Tonicella lineata (Wood, 1815)
Common name(s): Lined chiton
|Synonyms: See note below on Tonicella undocaerulea|
|Tonicella lineata, San Simeon, CA. About 2 cm long|
|(Photo by: Dave Cowles, 1995)|
How to Distinguish from Similar Species: No other local chiton species has this coloration on the plates.
Geographical Range: Aleutian Islands to San Miguel Island, CA, Sea of Okhotsk, northern Japan
Depth Range: Low intertidal and subtidal.
Habitat: Rocks covered with coralline algae.
Biology/Natural History:_Feeds on coralline algae. Often is found living under the purple urchin Strongylocentrotus purpuratus or in urchin burrows in the rock. This species may home. Predators include Pisaster ochraceous and Leptasterias hexactis, at least in some regions. Eggs are released in April in CA and OR, but in June in the San Juan Islands. Lays a stream of green eggs. Trochophore larva development stops after 150-160 hours, and will not resume unless the larva settles on coralline algae. Larvae metamorphose into juvenile chitons within 12 hours of settling.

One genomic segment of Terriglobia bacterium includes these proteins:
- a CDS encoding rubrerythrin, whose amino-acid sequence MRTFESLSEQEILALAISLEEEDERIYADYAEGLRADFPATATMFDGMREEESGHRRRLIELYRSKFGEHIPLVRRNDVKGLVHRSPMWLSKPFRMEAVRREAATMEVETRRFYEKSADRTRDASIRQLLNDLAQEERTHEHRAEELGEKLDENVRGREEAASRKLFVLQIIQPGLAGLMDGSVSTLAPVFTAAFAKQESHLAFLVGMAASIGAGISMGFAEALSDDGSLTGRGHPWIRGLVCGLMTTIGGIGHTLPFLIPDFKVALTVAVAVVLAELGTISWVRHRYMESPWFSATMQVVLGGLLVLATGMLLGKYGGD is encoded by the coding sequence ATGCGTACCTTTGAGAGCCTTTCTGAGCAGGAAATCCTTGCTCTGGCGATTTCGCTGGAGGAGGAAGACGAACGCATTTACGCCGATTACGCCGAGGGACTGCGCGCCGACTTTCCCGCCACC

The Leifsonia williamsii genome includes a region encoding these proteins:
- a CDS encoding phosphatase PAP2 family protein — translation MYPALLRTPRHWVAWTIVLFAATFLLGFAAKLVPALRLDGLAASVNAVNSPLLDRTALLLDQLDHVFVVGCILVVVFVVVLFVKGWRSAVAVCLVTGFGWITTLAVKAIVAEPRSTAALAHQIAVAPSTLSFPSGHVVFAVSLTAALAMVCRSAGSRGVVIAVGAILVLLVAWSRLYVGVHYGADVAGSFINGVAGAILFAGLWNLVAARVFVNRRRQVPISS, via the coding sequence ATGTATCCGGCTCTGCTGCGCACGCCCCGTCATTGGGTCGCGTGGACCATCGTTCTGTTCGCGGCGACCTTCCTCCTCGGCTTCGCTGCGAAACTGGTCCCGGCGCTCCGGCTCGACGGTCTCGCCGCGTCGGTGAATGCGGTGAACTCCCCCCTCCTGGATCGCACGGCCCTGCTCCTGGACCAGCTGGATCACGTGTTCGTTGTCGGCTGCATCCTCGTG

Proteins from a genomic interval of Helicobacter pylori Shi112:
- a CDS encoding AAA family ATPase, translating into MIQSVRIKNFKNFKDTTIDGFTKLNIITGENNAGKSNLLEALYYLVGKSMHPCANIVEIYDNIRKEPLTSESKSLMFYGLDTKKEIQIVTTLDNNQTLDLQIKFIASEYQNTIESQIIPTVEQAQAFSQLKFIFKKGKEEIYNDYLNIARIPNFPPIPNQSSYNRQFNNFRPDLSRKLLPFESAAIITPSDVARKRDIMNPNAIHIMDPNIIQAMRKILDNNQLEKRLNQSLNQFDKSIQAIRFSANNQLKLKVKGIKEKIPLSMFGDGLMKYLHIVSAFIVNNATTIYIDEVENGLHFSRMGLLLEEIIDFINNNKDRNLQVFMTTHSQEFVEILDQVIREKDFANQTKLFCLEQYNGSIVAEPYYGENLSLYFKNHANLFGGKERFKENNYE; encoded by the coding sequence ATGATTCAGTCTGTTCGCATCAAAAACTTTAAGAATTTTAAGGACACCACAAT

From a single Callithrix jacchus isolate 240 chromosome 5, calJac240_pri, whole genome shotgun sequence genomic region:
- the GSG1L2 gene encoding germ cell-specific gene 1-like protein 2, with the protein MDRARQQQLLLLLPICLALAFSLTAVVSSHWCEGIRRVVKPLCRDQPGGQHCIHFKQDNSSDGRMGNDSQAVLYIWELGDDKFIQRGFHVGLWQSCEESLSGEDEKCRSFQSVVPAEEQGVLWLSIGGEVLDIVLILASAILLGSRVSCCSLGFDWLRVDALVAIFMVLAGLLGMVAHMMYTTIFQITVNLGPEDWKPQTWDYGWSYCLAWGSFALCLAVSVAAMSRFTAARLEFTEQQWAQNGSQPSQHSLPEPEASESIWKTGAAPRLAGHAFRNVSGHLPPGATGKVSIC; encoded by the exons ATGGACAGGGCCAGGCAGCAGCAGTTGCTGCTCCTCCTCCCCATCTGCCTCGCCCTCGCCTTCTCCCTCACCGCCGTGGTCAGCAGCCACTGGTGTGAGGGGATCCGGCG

Some workers identify the form with pink, blue, and red lines on the plates as T. undocaerulea and identify T. lineata as the form with pinkish valves and dark zigzag lines edged with white.
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Morris et al., 1980
O'Clair and O'Clair, 1998
Another individual. Dave Cowles, San Simeon, CA 4-97